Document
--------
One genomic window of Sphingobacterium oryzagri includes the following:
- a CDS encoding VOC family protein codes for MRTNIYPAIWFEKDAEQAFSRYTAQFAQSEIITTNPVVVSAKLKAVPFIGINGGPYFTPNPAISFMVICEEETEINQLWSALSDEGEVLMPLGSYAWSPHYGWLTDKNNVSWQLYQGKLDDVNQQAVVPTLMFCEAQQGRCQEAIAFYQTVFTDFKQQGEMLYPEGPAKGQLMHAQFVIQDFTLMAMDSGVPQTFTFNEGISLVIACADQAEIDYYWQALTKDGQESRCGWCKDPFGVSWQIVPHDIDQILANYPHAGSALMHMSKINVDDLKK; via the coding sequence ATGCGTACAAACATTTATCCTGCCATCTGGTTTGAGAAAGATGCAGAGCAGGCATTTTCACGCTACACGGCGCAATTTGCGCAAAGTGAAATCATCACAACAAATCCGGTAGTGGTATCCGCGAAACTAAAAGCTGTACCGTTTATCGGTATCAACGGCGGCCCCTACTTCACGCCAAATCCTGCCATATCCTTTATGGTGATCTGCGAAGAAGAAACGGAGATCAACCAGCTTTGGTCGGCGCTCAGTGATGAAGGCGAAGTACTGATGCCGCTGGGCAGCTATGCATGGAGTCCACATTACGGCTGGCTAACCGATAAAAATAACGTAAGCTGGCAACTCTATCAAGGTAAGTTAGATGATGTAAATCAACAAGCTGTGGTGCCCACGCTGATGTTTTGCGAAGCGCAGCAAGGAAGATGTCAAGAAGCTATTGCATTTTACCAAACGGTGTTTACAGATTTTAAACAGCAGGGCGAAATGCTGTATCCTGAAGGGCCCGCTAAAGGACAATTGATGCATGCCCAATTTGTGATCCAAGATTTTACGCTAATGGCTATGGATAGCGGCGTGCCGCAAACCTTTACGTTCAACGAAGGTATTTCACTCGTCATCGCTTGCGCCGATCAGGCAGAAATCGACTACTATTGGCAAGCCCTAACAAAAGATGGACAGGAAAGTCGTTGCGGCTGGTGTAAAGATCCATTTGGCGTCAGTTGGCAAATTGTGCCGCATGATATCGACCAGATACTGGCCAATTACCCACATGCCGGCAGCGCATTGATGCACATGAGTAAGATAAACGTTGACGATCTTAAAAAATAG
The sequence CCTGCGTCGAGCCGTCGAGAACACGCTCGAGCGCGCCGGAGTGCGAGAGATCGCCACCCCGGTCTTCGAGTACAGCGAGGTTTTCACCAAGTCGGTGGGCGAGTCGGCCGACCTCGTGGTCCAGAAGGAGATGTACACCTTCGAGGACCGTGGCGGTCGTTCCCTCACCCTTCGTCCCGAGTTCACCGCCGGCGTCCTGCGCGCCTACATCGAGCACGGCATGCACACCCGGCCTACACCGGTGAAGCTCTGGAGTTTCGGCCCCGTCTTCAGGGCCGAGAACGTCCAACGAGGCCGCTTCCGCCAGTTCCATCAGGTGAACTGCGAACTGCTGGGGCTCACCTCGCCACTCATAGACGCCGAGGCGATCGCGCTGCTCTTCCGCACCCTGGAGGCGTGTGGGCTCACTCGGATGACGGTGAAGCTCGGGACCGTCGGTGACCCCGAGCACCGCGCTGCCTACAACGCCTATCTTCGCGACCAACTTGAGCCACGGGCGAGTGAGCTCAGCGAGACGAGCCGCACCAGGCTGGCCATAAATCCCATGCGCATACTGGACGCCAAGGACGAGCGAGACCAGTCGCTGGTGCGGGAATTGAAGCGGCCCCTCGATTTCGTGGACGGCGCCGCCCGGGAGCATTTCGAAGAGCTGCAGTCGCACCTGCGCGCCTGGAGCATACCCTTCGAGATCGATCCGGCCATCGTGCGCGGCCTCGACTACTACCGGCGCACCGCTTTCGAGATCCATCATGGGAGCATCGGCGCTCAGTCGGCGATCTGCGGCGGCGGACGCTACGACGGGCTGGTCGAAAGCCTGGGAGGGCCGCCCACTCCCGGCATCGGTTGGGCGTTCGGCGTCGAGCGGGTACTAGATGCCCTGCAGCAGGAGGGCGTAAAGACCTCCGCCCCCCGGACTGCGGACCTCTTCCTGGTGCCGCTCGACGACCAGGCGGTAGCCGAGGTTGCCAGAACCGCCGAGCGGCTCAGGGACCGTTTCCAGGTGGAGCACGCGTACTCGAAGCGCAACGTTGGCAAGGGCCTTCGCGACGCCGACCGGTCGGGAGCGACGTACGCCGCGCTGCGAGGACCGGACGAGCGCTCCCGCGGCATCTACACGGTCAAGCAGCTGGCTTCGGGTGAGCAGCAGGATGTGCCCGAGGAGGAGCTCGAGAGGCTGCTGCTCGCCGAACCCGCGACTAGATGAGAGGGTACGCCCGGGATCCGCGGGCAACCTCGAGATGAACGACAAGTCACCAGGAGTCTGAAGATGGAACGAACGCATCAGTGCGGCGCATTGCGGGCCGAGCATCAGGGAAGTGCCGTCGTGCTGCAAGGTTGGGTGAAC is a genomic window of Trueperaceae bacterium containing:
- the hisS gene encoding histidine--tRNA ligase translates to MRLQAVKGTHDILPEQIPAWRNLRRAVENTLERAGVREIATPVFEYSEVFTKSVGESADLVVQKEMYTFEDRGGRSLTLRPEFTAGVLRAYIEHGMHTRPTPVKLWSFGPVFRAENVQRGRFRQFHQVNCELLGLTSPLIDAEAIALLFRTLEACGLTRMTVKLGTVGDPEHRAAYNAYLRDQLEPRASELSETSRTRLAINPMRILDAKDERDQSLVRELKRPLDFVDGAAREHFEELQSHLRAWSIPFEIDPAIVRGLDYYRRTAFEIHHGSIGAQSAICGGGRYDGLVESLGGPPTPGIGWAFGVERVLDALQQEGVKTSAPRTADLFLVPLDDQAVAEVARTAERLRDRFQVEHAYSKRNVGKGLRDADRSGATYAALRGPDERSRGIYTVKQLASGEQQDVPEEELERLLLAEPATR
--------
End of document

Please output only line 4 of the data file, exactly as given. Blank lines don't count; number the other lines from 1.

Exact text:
- the hisS gene encoding histidine--tRNA ligase translates to MRLQAVKGTHDILPEQIPAWRNLRRAVENTLERAGVREIATPVFEYSEVFTKSVGESADLVVQKEMYTFEDRGGRSLTLRPEFTAGVLRAYIEHGMHTRPTPVKLWSFGPVFRAENVQRGRFRQFHQVNCELLGLTSPLIDAEAIALLFRTLEACGLTRMTVKLGTVGDPEHRAAYNAYLRDQLEPRASELSETSRTRLAINPMRILDAKDERDQSLVRELKRPLDFVDGAAREHFEELQSHLRAWSIPFEIDPAIVRGLDYYRRTAFEIHHGSIGAQSAICGGGRYDGLVESLGGPPTPGIGWAFGVERVLDALQQEGVKTSAPRTADLFLVPLDDQAVAEVARTAERLRDRFQVEHAYSKRNVGKGLRDADRSGATYAALRGPDERSRGIYTVKQLASGEQQDVPEEELERLLLAEPATR